Hartford – Gov. Dannel P. Malloy today referenced Pfizer Inc.’s decision last year to ship about 400 jobs from Groton to Cambridge, Mass., as a prime reason why the state is making a $290 million investment for a genetics research lab in central Connecticut.
During a meeting of the State Bond Commission, Malloy described the Pfizer job loss as “a very clear warning shot that was fired across our bow” that Connecticut must invest in bioscience or lose more high-tech jobs.
The commission went on to approve the $290 million bond issue over 10 years despite objections from two Republicans.
“They [Pfizer] acknowledged in part that they were doing that because Connecticut had failed to invest in the infrastructure necessary to support their ongoing effort,” Malloy said.
The governor said the investment in The Jackson Laboratory for Genomic Medicine at the University of Connecticut Health Center campus in Farmington will help Connecticut retain and grow high-tech science jobs.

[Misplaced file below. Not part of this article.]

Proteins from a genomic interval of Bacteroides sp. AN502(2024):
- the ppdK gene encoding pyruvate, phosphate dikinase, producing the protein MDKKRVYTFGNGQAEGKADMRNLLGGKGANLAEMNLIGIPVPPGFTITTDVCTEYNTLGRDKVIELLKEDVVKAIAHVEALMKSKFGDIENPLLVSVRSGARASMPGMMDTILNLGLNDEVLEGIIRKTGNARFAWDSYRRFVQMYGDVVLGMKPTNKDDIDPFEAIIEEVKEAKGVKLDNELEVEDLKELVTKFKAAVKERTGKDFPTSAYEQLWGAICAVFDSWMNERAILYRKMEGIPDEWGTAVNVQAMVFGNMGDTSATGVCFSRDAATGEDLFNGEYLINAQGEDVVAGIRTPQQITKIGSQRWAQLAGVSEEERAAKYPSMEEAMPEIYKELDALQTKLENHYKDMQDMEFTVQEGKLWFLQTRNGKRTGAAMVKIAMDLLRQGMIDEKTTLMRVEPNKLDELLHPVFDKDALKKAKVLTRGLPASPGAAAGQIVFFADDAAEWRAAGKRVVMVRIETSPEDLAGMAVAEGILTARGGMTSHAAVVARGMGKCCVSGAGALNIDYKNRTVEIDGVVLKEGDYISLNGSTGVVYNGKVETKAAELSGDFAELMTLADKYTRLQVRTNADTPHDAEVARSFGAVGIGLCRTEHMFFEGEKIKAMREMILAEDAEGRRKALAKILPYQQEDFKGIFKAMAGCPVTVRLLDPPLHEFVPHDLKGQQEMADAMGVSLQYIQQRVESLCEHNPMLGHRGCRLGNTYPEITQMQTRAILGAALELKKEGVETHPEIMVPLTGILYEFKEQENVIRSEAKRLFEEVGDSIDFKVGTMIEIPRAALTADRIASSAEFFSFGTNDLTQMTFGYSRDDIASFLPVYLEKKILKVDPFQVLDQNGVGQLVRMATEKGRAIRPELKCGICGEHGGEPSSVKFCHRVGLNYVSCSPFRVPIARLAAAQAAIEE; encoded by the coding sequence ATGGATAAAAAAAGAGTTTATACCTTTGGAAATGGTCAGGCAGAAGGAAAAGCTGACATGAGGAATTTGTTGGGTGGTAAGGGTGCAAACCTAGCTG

The Jackson Lab project is slated to open in 2014 and must employ 300 people within a decade, including 90 scientists, under the arrangement with the state.
A state financing entity, Connecticut Innovations, is providing a $192 million "forgivable loan" to construct and furnish the building that Jackson Lab will get to own. An additional $99 million state grant will go to research and funding support.
The jobs must pay an average wage equal to 125 percent of the state average. That figure would be $74,328 based on 2010 data If the jobs goal isn’t met, Jackson Lab must forfeit ownership of the building to the state, but would not need to pay back either the $192 million or the $99 million because it is a nonprofit businesses, said Catherine Smith, commissioner of the Department of Economic and Community Development.
Speaking with reporters after the meeting, Malloy said the state needs to make investments such as the Jackson Lab deal to remain competitive with neighboring states and even other countries. Without these investments, the state is at risk of losing more high-tech jobs, Malloy said.
“If we do not invest in our supportive infrastructure, our universities and our research facilities, then we’re going to lose the opportunities we have,” the governor said.